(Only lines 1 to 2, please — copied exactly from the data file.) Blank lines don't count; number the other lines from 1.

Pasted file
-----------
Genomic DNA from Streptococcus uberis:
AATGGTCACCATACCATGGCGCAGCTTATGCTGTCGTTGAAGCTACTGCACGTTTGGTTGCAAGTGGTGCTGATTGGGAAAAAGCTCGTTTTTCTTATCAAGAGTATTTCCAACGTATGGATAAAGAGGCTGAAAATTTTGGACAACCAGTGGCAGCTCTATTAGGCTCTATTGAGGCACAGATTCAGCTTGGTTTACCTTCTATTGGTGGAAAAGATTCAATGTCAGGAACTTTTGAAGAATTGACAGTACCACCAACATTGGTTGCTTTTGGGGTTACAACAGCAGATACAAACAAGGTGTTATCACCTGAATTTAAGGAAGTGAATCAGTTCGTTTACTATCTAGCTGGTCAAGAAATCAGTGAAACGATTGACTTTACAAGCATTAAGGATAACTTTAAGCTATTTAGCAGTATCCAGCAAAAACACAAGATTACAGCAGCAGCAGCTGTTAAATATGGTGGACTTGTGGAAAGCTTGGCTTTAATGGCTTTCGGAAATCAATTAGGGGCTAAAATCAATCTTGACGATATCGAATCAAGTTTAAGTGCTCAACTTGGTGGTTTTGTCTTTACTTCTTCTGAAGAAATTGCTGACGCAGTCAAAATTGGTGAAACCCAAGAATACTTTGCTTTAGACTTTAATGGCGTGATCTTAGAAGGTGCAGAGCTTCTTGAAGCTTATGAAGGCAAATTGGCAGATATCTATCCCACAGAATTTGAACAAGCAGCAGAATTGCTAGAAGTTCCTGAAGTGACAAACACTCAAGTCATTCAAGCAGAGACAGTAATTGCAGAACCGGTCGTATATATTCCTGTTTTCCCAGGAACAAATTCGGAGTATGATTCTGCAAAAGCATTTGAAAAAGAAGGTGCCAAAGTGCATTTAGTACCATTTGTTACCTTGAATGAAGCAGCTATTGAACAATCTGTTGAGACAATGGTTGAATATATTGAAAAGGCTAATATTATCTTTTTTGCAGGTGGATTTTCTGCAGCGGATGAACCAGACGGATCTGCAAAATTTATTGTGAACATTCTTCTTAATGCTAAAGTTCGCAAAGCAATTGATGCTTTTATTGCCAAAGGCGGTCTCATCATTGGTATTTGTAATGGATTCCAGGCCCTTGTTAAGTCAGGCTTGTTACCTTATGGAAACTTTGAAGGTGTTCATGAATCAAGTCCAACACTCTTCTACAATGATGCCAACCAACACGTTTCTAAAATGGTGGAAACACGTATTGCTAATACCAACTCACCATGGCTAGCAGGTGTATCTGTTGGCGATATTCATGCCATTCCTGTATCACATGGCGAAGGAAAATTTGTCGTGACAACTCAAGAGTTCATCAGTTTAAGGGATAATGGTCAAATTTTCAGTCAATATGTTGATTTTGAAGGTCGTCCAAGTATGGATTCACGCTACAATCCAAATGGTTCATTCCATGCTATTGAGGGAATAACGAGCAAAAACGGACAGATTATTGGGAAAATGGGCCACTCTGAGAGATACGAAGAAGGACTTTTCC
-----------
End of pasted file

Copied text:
Genomic DNA from Streptococcus uberis:
AATGGTCACCATACCATGGCGCAGCTTATGCTGTCGTTGAAGCTACTGCACGTTTGGTTGCAAGTGGTGCTGATTGGGAAAAAGCTCGTTTTTCTTATCAAGAGTATTTCCAACGTATGGATAAAGAGGCTGAAAATTTTGGACAACCAGTGGCAGCTCTATTAGGCTCTATTGAGGCACAGATTCAGCTTGGTTTACCTTCTATTGGTGGAAAAGATTCAATGTCAGGAACTTTTGAAGAATTGACAGTACCACCAACATTGGTTGCTTTTGGGGTTACAACAGCAGATACAAACAAGGTGTTATCACCTGAATTTAAGGAAGTGAATCAGTTCGTTTACTATCTAGCTGGTCAAGAAATCAGTGAAACGATTGACTTTACAAGCATTAAGGATAACTTTAAGCTATTTAGCAGTATCCAGCAAAAACACAAGATTACAGCAGCAGCAGCTGTTAAATATGGTGGACTTGTGGAAAGCTTGGCTTTAATGGCTTTCGGAAATCAATTAGGGGCTAAAATCAATCTTGACGATATCGAATCAAGTTTAAGTGCTCAACTTGGTGGTTTTGTCTTTACTTCTTCTGAAGAAATTGCTGACGCAGTCAAAATTGGTGAAACCCAAGAATACTTTGCTTTAGACTTTAATGGCGTGATCTTAGAAGGTGCAGAGCTTCTTGAAGCTTATGAAGGCAAATTGGCAGATATCTATCCCACAGAATTTGAACAAGCAGCAGAATTGCTAGAAGTTCCTGAAGTGACAAACACTCAAGTCATTCAAGCAGAGACAGTAATTGCAGAACCGGTCGTATATATTCCTGTTTTCCCAGGAACAAATTCGGAGTATGATTCTGCAAAAGCATTTGAAAAAGAAGGTGCCAAAGTGCATTTAGTACCATTTGTTACCTTGAATGAAGCAGCTATTGAACAATCTGTTGAGACAATGGTTGAATATATTGAAAAGGCTAATATTATCTTTTTTGCAGGTGGATTTTCTGCAGCGGATGAACCAGACGGATCTGCAAAATTTATTGTGAACATTCTTCTTAATGCTAAAGTTCGCAAAGCAATTGATGCTTTTATTGCCAAAGGCGGTCTCATCATTGGTATTTGTAATGGATTCCAGGCCCTTGTTAAGTCAGGCTTGTTACCTTATGGAAACTTTGAAGGTGTTCATGAATCAAGTCCAACACTCTTCTACAATGATGCCAACCAACACGTTTCTAAAATGGTGGAAACACGTATTGCTAATACCAACTCACCATGGCTAGCAGGTGTATCTGTTGGCGATATTCATGCCATTCCTGTATCACATGGCGAAGGAAAATTTGTCGTGACAACTCAAGAGTTCATCAGTTTAAGGGATAATGGTCAAATTTTCAGTCAATATGTTGATTTTGAAGGTCGTCCAAGTATGGATTCACGCTACAATCCAAATGGTTCATTCCATGCTATTGAGGGAATAACGAGCAAAAACGGACAGATTATTGGGAAAATGGGCCACTCTGAGAGATACGAAGAAGGACTTTTCC